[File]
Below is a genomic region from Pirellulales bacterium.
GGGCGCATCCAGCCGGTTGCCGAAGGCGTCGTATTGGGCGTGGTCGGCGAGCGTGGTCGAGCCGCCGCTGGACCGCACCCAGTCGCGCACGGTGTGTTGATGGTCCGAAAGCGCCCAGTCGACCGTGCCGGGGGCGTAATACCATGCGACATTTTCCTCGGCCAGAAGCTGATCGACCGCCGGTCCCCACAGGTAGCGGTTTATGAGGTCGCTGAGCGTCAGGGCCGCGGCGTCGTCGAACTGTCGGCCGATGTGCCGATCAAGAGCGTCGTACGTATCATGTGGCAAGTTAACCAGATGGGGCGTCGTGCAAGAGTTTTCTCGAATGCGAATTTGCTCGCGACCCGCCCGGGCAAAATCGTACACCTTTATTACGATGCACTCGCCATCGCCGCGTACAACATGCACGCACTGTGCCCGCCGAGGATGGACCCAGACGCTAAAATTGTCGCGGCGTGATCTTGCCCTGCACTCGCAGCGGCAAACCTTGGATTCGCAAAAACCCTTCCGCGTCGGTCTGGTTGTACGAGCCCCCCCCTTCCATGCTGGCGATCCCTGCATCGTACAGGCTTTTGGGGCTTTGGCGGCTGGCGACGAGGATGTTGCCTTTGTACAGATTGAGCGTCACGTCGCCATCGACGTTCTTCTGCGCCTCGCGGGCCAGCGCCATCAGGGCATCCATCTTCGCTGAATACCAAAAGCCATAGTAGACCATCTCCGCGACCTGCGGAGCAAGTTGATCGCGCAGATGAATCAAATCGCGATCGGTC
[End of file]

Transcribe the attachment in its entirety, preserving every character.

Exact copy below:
Below is a genomic region from Pirellulales bacterium.
GGGCGCATCCAGCCGGTTGCCGAAGGCGTCGTATTGGGCGTGGTCGGCGAGCGTGGTCGAGCCGCCGCTGGACCGCACCCAGTCGCGCACGGTGTGTTGATGGTCCGAAAGCGCCCAGTCGACCGTGCCGGGGGCGTAATACCATGCGACATTTTCCTCGGCCAGAAGCTGATCGACCGCCGGTCCCCACAGGTAGCGGTTTATGAGGTCGCTGAGCGTCAGGGCCGCGGCGTCGTCGAACTGTCGGCCGATGTGCCGATCAAGAGCGTCGTACGTATCATGTGGCAAGTTAACCAGATGGGGCGTCGTGCAAGAGTTTTCTCGAATGCGAATTTGCTCGCGACCCGCCCGGGCAAAATCGTACACCTTTATTACGATGCACTCGCCATCGCCGCGTACAACATGCACGCACTGTGCCCGCCGAGGATGGACCCAGACGCTAAAATTGTCGCGGCGTGATCTTGCCCTGCACTCGCAGCGGCAAACCTTGGATTCGCAAAAACCCTTCCGCGTCGGTCTGGTTGTACGAGCCCCCCCCTTCCATGCTGGCGATCCCTGCATCGTACAGGCTTTTGGGGCTTTGGCGGCTGGCGACGAGGATGTTGCCTTTGTACAGATTGAGCGTCACGTCGCCATCGACGTTCTTCTGCGCCTCGCGGGCCAGCGCCATCAGGGCATCCATCTTCGCTGAATACCAAAAGCCATAGTAGACCATCTCCGCGACCTGCGGAGCAAGTTGATCGCGCAGATGAATCAAATCGCGATCGGTC